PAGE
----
Vanessa Hudgens learns what it’s like to have to ask ‘Gimme Shelter’
There were babies everywhere: crying, crawling, pooping. Framed Bible citations and photos of Jesus lined the walls. And no one was using a cellphone.
This is what Vanessa Hudgens saw in 2011 when she arrived at New Jersey’s Several Sources shelter, a safe haven for young pregnant women and new mothers without homes. And it made her very uncomfortable.
“The first thing I did,” the actress later recalled, “was run up to my room, call my mom and go, ‘What on earth am I doing here?’”
But Hudgens, still best known for her breakout role as a peppy teen in Disney’s “High School Musical” franchise, had arrived on the East Coast looking to be shaken out of her comfort zone. So she reluctantly surrendered her iPhone and spent two weeks living among dirty diapers, going grocery shopping and attending Bible study.
Her temporary hiatus from her more glamorous Hollywood life served as research for her new movie, “Gimme Shelter,” about a pregnant, homeless teen who turns her life around after moving into a home filled with those like her. The film, which opens Friday, is based mostly on the life of Darlisha Dozier, who — after walking 35 miles in a snowstorm — turned up on the doorstep of Kathy DiFiore’s Ramsey, N.J., shelter in 2010, three months pregnant.
But it was not DiFiore who welcomed Dozier on that winter day — instead, she was met by Ronald Krauss, a filmmaker who had taken interest in the non-governmental organization and its 66-year-old founder, DiFiore. After completing a movie about human trafficking, Krauss was searching for his next project, and he’d been spending time at the shelter filming documentary-style footage of the women living there. That’s when Dozier appeared, so grateful to learn there was a bed for her that she smothered him in an embrace.
“She crushed my heart, really,” Krauss said. “That hug was what made me decide to make the movie.”
The boss, however, wasn’t sold. DiFiore had always been distrustful of the media — particularly talk show producers, who often called the shelter in the hopes of featuring pregnant teens on their programs.
“I was afraid of the work being corrupted,” she said. “For 30 years, it was always quiet — one girl at a time, one baby at a time — pure. I was afraid this would change everything.”
DiFiore was in Los Angeles last week to promote “Gimme Shelter,” scrunched in a booth at a local diner alongside the movie’s writer-director and star. Though it was 80 degrees outside, she was wearing a blazer and had draped an ornate silk scarf around her neck; her seatmate Hudgens, meanwhile, appeared ready to head to Coachella with her floppy sun hat and chunky crystal pendant.
Indeed, even though DiFiore eventually acquiesced — even allowing Krauss to live in her shelters for a year as he wrote the movie’s script — it’s clear she is still somewhat at odds with Hollywood. When the table’s food arrived, she asked to say a blessing, but Krauss continued speaking about his development of the screenplay.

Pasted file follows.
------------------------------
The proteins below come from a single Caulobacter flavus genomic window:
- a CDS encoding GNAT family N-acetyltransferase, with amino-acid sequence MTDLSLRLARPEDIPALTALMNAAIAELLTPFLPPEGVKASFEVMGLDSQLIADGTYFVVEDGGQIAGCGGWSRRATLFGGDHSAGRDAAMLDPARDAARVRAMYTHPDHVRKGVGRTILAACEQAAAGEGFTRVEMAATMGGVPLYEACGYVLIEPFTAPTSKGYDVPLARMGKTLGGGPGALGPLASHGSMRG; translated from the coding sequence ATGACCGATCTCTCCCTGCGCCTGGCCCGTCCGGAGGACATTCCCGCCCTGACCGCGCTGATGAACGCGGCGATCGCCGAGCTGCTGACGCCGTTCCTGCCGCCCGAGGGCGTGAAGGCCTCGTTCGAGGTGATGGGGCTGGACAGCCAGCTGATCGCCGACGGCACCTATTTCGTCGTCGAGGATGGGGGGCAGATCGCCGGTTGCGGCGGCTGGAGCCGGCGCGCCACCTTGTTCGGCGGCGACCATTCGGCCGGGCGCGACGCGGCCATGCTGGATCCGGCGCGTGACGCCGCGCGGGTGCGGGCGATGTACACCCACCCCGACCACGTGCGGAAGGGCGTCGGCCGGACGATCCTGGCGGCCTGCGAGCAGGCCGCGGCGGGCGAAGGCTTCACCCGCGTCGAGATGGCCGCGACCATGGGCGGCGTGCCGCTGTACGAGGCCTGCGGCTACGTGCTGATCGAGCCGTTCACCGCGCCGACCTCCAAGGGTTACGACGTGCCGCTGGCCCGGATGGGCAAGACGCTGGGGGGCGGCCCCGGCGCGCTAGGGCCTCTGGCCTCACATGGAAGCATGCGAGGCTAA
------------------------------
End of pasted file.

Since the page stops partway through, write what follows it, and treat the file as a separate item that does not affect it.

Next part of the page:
“We gotta pray!” she insisted. “Dear Lord: Thank you for this food. Thank you for Ron. Thank you for Vanessa. Thank you for Amy. Thank you for ‘Gimme Shelter.’ And we ask that you please help Amy write a terrific story. Amen.”
On set — the New Jersey shelter was used as a real location — DiFiore said daily prayers with the cast and crew. During production, she was both baby wrangler and therapist, helping to look after 23 little children and four girls from Several Sources who appeared in the film.
“The girls would have meltdowns,” she said with a laugh. “Let’s just say they had ‘female problems.’ They’re like, ‘I don’t want to work today! I have cramping!’”
With “Gimme Shelter” now hitting theaters, some of its once begrudging participants now seem more excited about being on the big screen. On Wednesday, Dozier walked the red carpet at the movie’s New York City premiere, posting selfies with Hudgens on her Instagram account.
“When Vanessa came to stay with us, I thought she was gonna be like, ‘Oh, don’t touch me’ and stuff. But she was really, really nice,” the 22-year-old said via telephone this week, the sound of babies screaming in the background. “People have been saying they don’t recognize her in this role because of the 15 pounds she gained — which is not trying to say she’s fat — but even in her eyes and soul, you see the change.”
Hudgens does look drastically different in the movie: Not only did she add some weight to her tiny frame, but she got rid of her flowing extensions, cutting her hair into a boyish coif. Her character, Apple, is almost always without makeup, has numerous piercings and wears ill-fitting clothing.
“I remember watching Natalie Portman in ‘V for Vendetta’ when she buzzes her hair off,” Hudgens said, “and you think to yourself, ‘Would I actually do that?’ And the answer always is, ‘If the right role comes, yes.’ And this was the right role.”
The actress, 25, is open about her desire to be taken seriously as a performer, in October telling Marie Claire that she dreams of one day winning an Oscar. But it was only last year that she started to show her acting range, starring opposite fellow Disney veteran Selena Gomez as a good girl gone bad in “Spring Breakers.”
“When you’re part of something so big, people really love holding on to the idea of that person — they become attached to it, and if they see you in a different light it feels like they’ve been betrayed,” Hudgens said. “But I’m 25 now, and I was 16 when I started ‘High School Musical.’ It’s been a really long time now. I’ve evolved as a human being, and with this movie, I hope people see that. But I know that I still have a lot more work to do.”
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